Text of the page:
(Continued from last week)
Today and next week, we’ll address two types of tumours affecting the canine vagina, which are similar, yet distinct, relative to their origins/causes and the way they exhibit themselves. The first is called a vaginal hyperplasia (VH) and the other a transmissible canine venereal tumour (TCVT). Both of these are not strictly surface tumours, meaning that they don’t develop on the outside skin, but I don’t know where else better to discuss this topic. And, as we will see, the vagina is covered on the inside with a thin skin (mucous membrane), the cells of which greatly multiply creating an unsightly protrusion of the growths to the outside.
Vaginal hyperplasia (VH)
Hyperplasia is the term applied to abnormally great development of some tissues. In the case of VH, the proliferation of cells of the vaginal mucous membrane occurs on the floor (the lower part) of the vagina. It is very much linked to hormonal imbalance, and is seen before and during the bitch’s heat period.
The most common sign of VH is a mass of tissue protruding from the vulva (the skin surrounding the entrance to the vagina). At first, the mass is smooth and shiny (glistening), but with prolonged exposure, the surface becomes dry and wrinkled and fissures develop. A slight vaginal discharge may accompany the tumour.
The dog might be unwilling to pass urine, and of course copulation is compromised (interfered with). If the swelling remains inside of the vagina, you may not see it; and the only clinical sign might be the male dog’s inability to insert his penis and/or the female’s unwillingness to allow him to mount. Of course, you can pry open the vulva to see if there is a swelling on the vaginal wall, or you can let your vet do it.
The good news is that VH tends to resolve itself spontaneously – as soon as her ‘heat’ period (oestrus) is over and she is not producing high levels of the female hormone (oestrogen). So, if the swollen tissue is not causing any undue problem, therapy is not indicated.
However, if the swelling protrudes from the vulva, at least you can keep it clean and moist (with a gentle antiseptic); you may also use an antibiotic cream on the protruding swelling. It helps with the moistening and can help against a secondary infection. I usually suggest to pet owners that an ‘Elizabethan’ collar (all serious pet stores carry this item) could be introduced, if one notices that the bitch is bent on mutilating herself.
On some (very few) occasions, should she have gotten pregnant, the growth returns during the period of delivery (possibly because of the female’s hormone surge at parturition – the period just before giving birth).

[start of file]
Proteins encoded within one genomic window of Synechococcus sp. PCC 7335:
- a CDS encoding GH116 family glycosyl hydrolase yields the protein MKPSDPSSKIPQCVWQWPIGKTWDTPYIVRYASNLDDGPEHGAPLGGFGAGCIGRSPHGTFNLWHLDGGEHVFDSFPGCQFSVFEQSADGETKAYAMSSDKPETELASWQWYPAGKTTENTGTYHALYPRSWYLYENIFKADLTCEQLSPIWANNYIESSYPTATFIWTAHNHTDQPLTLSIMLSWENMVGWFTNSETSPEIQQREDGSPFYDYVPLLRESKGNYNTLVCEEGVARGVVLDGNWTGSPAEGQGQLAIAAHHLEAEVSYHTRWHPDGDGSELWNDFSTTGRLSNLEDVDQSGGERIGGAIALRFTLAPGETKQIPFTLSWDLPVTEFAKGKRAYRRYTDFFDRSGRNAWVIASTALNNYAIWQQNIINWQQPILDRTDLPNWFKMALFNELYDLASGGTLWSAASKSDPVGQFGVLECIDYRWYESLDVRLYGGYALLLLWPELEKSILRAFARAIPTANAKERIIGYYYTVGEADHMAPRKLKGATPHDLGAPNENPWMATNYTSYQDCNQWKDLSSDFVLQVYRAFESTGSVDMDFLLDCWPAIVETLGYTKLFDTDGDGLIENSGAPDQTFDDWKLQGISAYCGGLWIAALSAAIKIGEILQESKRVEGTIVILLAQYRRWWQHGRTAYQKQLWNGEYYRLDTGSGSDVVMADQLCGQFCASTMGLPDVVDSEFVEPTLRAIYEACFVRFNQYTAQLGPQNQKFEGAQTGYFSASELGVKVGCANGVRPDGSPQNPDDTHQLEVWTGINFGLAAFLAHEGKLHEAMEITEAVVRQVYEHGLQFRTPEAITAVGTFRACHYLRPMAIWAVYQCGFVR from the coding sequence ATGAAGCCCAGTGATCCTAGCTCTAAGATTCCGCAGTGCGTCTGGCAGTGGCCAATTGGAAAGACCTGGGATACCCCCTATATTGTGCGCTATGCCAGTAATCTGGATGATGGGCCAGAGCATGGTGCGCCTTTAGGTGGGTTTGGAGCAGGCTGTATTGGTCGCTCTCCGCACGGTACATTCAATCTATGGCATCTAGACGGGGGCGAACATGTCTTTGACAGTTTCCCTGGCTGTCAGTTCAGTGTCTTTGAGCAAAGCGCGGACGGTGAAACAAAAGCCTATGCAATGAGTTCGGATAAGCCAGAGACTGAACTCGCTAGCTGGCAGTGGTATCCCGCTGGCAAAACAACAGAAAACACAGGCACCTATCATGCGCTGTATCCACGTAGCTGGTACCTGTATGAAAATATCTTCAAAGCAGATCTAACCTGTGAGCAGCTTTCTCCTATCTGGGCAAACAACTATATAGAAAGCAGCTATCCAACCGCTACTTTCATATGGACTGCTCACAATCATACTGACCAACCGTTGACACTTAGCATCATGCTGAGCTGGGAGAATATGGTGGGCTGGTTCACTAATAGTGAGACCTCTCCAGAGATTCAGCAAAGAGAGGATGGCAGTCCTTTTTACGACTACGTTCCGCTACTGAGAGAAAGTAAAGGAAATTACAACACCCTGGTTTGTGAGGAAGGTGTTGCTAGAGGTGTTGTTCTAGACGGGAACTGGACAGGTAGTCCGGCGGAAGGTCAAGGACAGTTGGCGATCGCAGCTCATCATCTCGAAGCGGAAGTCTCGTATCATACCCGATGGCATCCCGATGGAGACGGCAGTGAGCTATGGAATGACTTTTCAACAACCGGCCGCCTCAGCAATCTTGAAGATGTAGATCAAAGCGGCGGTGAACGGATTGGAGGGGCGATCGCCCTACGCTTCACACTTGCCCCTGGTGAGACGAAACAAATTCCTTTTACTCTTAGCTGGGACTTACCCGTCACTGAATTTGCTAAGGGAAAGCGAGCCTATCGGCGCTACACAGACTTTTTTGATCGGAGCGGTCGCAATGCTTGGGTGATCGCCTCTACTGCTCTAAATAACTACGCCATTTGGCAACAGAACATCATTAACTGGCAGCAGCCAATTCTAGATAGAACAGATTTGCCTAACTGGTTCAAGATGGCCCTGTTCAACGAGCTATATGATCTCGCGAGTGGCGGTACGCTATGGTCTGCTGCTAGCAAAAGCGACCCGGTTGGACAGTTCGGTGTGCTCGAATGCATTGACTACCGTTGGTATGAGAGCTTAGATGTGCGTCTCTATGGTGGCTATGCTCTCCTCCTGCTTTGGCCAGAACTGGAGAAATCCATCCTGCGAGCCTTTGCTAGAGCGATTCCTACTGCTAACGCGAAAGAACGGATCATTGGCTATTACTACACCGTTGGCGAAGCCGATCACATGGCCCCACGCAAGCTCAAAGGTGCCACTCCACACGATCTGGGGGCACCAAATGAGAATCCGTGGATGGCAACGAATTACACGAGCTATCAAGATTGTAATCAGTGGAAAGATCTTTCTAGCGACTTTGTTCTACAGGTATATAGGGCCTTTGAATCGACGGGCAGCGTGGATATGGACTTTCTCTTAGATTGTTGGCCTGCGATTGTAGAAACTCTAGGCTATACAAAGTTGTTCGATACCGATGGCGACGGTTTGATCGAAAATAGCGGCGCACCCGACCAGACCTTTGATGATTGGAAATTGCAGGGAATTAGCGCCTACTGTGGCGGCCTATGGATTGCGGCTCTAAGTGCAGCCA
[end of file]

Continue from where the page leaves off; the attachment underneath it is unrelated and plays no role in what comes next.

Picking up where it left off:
I should mention that if the mass of vaginal tissue is extremely large or if the damage to the mucous membrane is extensive, then corrective surgery may be indicated. I tend to advise against surgical intervention, because we know that things will get back to normal as soon as the oestrogen levels go down; and, more importantly, because we have found that the VH could re-emerge soon after the surgery. In any case, although I have said above that therapy is not really necessary, if the swelling is huge and the bulge of tissue is protruding from the vagina, your veterinarian can institute a hormonal regime to counter the oestrogen surge. But let me warn that both surgery and hormonal interventions must be seen as an absolute last resort.
Finally, I think it is worthwhile mentioning that, having read the above, you, the companion animal owner, might mistake other similar conditions for VH. Two spring to mind immediately:
(i) a vaginal prolapse, and (ii) the transmissible canine venereal tumour (TCVT) alluded to in the first paragraph. The former can be excluded by professional inspection. The latter by both palpation/inspection and by taking a sample of the growth (biopsy) and having it microscopically examined in the lab. Also, there are other lab tests which can be carried out, but it is usually quite easy to make the definitive diagnosis, without laboratory intervention.
I hope that children are enjoying their holidays. I know that many parents can’t wait to have them go back to school. Can someone tell me what children currently do during the long ‘summer’ holidays – just for me to compare our activities 50-60 years ago to those of the present-day youth?
Please implement disease preventative measures (vaccinations, routine dewormings, monthly anti-heartworm medication, etc) and adopt-a-pet from the GSPCA’s Animal Clinic and Shelter at Robb Street and Orange Walk, if you have the wherewithal to care well for the animals. Do not stray your unwanted pets, take them to the GSPCA’s Clinic and Shelter instead. If you do not wish your pet to have puppies or kittens, you may exploit the GSPCA’s free spay and neutering programme. If you see anyone being cruel to an animal, or if you need any technical information, please get in touch with the Clinic and Shelter by calling 226-4237.